Here it is

There is nowhere the knowledge of the enlightened does not reach. Why? There is not a single sentient being who is not fully endowed with the knowledge of the enlightened; it is just that because of deluded notions, erroneous thinking, and attachments, they are unable to realize it. If they would get rid of deluded notions, then universal knowledge, spontaneous knowledge, and unobstructed knowledge would become manifest. It is as if there were a great scripture, equal in extent to a billion-world universe, in which are written all the things of the universe.… Though this scripture is equal in measure to a billion-world universe, yet it rests entirely in a single atom; and as this is so of one atom, it is also true of all atoms. Then suppose someone with clear and comprehensive knowledge, who has fully developed the celestial eye, sees these scriptures inside atoms, not benefiting sentient beings at all, and with this thought— ‘I should, by energetic power, break open those atoms and release those scriptures so that they can benefit all sentient beings’— then employs appropriate means to break open the atoms and release the great scriptures, to enable all sentient beings to benefit greatly. Similarly, the knowledge of the enlightened, infinite and unobstructed, universally able to benefit all, is fully inherent in the bodies of sentient beings; but the ignorant, because of clinging to deluded notions, do not know of it, are not aware of it, and so do not benefit from it. Then the Buddha, with the unimpeded pure clear eye of knowledge, observes all sentient beings in the cosmos and says, ‘How strange! How is it that these sentient beings have the knowledge of the enlightened, but in their folly and confusion do not know it or perceive it? I should teach them the way of the sages and cause them to shed deluded notions and attachments, so that they can see in their own bodies the vast knowledge of the enlightened.’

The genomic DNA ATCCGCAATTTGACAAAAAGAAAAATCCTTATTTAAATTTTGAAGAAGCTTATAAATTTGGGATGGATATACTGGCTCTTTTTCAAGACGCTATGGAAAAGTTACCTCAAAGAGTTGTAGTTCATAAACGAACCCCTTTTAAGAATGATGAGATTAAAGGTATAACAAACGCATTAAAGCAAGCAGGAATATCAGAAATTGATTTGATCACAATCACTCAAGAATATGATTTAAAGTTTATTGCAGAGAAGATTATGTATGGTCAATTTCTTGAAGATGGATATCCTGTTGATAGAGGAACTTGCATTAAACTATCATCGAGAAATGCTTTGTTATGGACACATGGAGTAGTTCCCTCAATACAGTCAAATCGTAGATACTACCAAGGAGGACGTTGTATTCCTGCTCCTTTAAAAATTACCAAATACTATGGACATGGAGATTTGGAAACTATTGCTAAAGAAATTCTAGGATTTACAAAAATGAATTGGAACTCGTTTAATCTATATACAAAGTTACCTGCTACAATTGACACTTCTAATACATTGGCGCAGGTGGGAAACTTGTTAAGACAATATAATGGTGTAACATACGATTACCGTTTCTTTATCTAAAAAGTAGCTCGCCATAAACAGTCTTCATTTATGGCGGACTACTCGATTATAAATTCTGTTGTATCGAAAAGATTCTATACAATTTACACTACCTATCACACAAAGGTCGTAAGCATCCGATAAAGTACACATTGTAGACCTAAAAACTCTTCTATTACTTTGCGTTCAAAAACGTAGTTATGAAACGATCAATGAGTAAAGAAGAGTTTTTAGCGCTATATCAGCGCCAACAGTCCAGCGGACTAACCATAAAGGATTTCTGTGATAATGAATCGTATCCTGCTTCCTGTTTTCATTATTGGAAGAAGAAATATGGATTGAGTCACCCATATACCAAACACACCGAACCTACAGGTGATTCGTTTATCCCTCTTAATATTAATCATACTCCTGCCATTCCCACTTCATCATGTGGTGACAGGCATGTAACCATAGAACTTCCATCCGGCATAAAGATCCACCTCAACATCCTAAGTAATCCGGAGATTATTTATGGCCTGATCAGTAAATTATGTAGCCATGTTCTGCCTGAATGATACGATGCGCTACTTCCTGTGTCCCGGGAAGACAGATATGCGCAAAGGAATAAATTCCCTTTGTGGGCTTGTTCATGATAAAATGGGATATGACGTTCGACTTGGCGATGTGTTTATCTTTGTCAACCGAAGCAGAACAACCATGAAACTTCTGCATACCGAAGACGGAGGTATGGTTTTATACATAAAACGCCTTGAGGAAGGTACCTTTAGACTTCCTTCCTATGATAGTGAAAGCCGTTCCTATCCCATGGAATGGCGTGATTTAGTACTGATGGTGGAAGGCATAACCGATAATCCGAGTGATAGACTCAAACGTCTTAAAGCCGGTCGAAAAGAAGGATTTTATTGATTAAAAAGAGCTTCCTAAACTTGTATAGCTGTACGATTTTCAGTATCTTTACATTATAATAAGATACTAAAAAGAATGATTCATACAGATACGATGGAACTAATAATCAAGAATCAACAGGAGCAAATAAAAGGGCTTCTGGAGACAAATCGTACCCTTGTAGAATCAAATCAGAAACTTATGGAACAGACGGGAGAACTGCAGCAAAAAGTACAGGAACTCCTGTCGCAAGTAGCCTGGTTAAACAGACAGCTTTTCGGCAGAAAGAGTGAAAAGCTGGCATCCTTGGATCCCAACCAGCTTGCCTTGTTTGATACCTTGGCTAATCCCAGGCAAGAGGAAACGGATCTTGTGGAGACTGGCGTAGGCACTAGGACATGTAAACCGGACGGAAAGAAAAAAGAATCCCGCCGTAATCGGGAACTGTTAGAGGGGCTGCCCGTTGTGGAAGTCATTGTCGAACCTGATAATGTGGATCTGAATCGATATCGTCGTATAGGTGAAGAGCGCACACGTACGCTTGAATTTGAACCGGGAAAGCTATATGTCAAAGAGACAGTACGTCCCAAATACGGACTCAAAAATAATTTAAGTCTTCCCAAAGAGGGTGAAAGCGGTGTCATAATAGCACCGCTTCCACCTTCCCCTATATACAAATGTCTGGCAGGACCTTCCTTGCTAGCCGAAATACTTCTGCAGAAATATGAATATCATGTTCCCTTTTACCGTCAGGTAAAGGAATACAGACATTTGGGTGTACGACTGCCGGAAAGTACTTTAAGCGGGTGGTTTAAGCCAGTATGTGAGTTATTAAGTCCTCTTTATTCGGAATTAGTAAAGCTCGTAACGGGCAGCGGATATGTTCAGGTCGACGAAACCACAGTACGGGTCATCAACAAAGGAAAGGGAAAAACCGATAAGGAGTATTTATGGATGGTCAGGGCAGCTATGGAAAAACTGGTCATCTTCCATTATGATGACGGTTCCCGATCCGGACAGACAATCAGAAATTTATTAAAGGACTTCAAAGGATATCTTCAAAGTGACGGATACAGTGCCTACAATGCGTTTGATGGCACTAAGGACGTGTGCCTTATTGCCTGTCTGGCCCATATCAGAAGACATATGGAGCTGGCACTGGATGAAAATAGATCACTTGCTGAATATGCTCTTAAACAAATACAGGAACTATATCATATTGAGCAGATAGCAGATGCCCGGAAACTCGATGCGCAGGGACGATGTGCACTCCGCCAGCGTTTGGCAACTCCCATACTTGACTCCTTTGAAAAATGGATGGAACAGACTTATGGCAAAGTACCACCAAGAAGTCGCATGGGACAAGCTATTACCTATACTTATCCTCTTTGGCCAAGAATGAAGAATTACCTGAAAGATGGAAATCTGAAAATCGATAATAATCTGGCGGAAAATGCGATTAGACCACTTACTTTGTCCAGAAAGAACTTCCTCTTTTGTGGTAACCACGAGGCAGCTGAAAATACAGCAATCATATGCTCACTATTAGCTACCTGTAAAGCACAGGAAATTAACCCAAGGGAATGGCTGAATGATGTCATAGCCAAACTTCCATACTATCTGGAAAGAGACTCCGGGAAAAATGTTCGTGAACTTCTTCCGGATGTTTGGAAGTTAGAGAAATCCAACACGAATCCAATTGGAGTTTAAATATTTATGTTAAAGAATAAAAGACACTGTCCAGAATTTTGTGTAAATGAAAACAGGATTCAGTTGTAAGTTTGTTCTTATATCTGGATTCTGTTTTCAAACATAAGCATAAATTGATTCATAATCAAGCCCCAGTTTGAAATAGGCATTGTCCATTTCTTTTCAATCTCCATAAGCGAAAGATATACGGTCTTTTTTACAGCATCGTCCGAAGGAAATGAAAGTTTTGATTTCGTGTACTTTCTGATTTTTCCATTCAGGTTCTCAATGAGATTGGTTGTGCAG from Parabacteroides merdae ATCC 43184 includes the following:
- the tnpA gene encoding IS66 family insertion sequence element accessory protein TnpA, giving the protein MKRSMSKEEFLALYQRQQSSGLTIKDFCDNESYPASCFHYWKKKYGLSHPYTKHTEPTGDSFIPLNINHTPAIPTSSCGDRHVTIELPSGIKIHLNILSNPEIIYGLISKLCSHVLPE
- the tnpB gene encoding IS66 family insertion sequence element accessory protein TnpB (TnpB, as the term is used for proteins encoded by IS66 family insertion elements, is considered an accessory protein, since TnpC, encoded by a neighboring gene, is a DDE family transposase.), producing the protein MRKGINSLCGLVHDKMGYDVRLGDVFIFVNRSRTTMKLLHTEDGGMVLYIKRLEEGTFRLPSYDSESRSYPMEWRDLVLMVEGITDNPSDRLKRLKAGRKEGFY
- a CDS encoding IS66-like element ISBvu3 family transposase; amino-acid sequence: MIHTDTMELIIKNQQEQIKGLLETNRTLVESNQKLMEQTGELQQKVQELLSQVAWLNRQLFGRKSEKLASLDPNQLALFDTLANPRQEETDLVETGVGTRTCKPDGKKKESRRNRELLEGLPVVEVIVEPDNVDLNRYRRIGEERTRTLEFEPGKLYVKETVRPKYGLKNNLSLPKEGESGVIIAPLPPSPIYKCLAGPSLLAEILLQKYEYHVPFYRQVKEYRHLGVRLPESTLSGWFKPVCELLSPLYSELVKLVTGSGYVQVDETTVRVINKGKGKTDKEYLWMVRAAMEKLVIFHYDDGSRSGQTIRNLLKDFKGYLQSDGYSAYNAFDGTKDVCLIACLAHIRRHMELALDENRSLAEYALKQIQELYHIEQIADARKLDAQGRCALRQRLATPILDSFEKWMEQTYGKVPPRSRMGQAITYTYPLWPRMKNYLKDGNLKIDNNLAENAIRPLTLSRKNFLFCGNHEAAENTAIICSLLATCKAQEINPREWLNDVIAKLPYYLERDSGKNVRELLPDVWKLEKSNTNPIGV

The Flower Ornament Scripture (Avatamsaka-Sutra), Book XXXVII (Cleary 1993, 190)

One sound preaching the Dharma is the arrival of the time.

— Dogen, ‘Bussho’ (Waddell and Abe 2002, 96)

Primal flow

The sacred text is what the sacred river is currently reading, the streambed of consciousness.

(Stoop), if you are abcedminded, to this claybook, what curios of signs (please stoop) in this allaphbed! Can you rede (since We and Thou had it out already) its world? It is the same told of all.

The Restored Finnegans Wake, 14

Drawing nearer to take our slant at it (since after all it has met with misfortune while all underground), let us see all there may remain to be seen.

The act of meaning the sacred text involves collision and collusion with the limits of language.

Beware lest ye be hindered by the veils of glory from partaking of the crystal waters of this living Fountain.

Bahá’u’lláh, Kitáb-i-Aqdas ¶50

But give glad tidings to those who believe and work righteousness, that their portion is Gardens, beneath which rivers flow. Every time they are fed with fruits therefrom, they say: “Why, this is what we were fed with before,” for they are given things in similitude; and they have therein companions pure (and holy); and they abide therein (for ever).